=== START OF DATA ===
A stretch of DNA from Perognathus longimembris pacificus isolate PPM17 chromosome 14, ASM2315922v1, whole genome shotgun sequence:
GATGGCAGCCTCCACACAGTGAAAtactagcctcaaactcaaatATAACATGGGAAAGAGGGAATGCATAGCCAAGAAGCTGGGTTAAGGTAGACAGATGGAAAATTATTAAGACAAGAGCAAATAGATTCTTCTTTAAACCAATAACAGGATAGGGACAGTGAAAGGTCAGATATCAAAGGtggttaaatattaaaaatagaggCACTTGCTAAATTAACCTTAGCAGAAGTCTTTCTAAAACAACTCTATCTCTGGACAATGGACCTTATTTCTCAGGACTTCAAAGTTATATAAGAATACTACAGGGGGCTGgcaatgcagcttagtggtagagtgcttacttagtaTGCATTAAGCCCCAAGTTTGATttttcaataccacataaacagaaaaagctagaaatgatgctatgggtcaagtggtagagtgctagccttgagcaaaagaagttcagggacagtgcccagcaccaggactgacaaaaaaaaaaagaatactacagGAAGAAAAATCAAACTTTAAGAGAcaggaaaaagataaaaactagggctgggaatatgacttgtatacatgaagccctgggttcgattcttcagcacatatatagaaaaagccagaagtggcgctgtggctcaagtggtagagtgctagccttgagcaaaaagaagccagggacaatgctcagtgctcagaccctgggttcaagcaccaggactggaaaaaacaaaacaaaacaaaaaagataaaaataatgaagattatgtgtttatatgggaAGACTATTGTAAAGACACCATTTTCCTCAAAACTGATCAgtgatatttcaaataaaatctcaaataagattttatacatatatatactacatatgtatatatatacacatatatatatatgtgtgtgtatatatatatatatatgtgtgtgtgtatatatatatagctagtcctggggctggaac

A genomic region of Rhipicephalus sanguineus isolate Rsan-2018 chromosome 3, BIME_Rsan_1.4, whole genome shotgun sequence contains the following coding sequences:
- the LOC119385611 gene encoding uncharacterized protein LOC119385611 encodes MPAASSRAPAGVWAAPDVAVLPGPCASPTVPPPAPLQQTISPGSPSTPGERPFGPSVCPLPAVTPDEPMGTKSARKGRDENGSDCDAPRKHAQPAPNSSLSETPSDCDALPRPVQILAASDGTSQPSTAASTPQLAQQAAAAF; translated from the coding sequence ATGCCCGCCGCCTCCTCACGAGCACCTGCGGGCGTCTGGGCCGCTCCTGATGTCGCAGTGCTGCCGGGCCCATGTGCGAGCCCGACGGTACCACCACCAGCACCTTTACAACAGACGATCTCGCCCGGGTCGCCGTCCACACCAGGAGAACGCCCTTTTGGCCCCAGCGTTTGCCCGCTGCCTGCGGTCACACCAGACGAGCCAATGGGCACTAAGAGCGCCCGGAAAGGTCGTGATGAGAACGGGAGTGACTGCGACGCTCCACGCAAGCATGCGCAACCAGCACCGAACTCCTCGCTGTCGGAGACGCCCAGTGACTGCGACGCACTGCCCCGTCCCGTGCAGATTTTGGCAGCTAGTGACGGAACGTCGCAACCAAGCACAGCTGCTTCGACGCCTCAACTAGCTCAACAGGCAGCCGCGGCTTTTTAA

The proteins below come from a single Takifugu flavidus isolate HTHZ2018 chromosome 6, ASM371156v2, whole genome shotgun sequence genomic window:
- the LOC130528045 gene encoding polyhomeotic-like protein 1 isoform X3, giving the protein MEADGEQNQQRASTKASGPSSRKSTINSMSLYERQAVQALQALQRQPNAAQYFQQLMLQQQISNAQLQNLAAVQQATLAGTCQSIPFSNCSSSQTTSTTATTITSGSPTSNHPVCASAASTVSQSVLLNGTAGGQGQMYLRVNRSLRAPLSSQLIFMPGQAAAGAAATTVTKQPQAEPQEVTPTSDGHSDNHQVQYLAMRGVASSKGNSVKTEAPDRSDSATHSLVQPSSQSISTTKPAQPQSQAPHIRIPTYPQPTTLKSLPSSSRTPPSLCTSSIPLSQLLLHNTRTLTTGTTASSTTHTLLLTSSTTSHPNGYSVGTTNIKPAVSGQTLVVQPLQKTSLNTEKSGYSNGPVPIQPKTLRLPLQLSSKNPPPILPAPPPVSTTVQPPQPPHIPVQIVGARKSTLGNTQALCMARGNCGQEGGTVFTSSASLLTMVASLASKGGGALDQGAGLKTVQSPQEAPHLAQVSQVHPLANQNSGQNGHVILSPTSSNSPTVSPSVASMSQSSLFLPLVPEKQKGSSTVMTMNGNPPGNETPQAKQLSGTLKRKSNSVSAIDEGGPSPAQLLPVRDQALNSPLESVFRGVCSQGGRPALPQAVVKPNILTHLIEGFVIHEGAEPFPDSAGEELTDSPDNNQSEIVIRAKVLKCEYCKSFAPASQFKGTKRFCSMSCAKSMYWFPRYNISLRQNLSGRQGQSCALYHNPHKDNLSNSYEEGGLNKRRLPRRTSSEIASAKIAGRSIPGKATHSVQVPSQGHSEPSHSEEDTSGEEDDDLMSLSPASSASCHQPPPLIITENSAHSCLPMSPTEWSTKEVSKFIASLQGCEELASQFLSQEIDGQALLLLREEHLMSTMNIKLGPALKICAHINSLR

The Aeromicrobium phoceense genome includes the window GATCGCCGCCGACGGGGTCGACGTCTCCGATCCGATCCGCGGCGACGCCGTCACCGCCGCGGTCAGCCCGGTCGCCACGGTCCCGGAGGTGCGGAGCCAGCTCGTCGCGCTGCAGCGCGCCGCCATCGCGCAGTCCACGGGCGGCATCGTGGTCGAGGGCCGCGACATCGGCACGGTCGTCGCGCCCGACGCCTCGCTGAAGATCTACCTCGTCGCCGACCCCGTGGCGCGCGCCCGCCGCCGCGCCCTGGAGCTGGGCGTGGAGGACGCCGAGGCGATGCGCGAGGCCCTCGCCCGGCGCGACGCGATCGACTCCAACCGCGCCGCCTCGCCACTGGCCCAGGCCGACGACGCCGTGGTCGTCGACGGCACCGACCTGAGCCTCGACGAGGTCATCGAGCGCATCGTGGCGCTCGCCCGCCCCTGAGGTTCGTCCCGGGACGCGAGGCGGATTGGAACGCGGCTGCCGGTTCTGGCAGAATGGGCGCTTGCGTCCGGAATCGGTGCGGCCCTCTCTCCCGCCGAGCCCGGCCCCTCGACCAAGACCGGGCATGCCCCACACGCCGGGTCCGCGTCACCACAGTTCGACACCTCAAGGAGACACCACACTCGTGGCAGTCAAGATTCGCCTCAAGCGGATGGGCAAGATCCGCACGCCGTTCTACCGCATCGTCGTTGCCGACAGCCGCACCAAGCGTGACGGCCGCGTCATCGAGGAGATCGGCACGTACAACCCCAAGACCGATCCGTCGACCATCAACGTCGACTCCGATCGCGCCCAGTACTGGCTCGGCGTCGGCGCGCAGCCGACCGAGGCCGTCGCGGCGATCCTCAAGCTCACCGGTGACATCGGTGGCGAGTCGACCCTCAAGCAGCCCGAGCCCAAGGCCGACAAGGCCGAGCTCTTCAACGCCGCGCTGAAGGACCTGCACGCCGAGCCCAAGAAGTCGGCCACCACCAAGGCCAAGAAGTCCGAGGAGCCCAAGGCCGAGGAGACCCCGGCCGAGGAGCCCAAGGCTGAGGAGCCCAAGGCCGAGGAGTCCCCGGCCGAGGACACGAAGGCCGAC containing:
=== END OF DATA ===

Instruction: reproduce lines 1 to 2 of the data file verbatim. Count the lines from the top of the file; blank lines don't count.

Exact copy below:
A stretch of DNA from Perognathus longimembris pacificus isolate PPM17 chromosome 14, ASM2315922v1, whole genome shotgun sequence:
GATGGCAGCCTCCACACAGTGAAAtactagcctcaaactcaaatATAACATGGGAAAGAGGGAATGCATAGCCAAGAAGCTGGGTTAAGGTAGACAGATGGAAAATTATTAAGACAAGAGCAAATAGATTCTTCTTTAAACCAATAACAGGATAGGGACAGTGAAAGGTCAGATATCAAAGGtggttaaatattaaaaatagaggCACTTGCTAAATTAACCTTAGCAGAAGTCTTTCTAAAACAACTCTATCTCTGGACAATGGACCTTATTTCTCAGGACTTCAAAGTTATATAAGAATACTACAGGGGGCTGgcaatgcagcttagtggtagagtgcttacttagtaTGCATTAAGCCCCAAGTTTGATttttcaataccacataaacagaaaaagctagaaatgatgctatgggtcaagtggtagagtgctagccttgagcaaaagaagttcagggacagtgcccagcaccaggactgacaaaaaaaaaaagaatactacagGAAGAAAAATCAAACTTTAAGAGAcaggaaaaagataaaaactagggctgggaatatgacttgtatacatgaagccctgggttcgattcttcagcacatatatagaaaaagccagaagtggcgctgtggctcaagtggtagagtgctagccttgagcaaaaagaagccagggacaatgctcagtgctcagaccctgggttcaagcaccaggactggaaaaaacaaaacaaaacaaaaaagataaaaataatgaagattatgtgtttatatgggaAGACTATTGTAAAGACACCATTTTCCTCAAAACTGATCAgtgatatttcaaataaaatctcaaataagattttatacatatatatactacatatgtatatatatacacatatatatatatgtgtgtgtatatatatatatatatgtgtgtgtgtatatatatatagctagtcctggggctggaac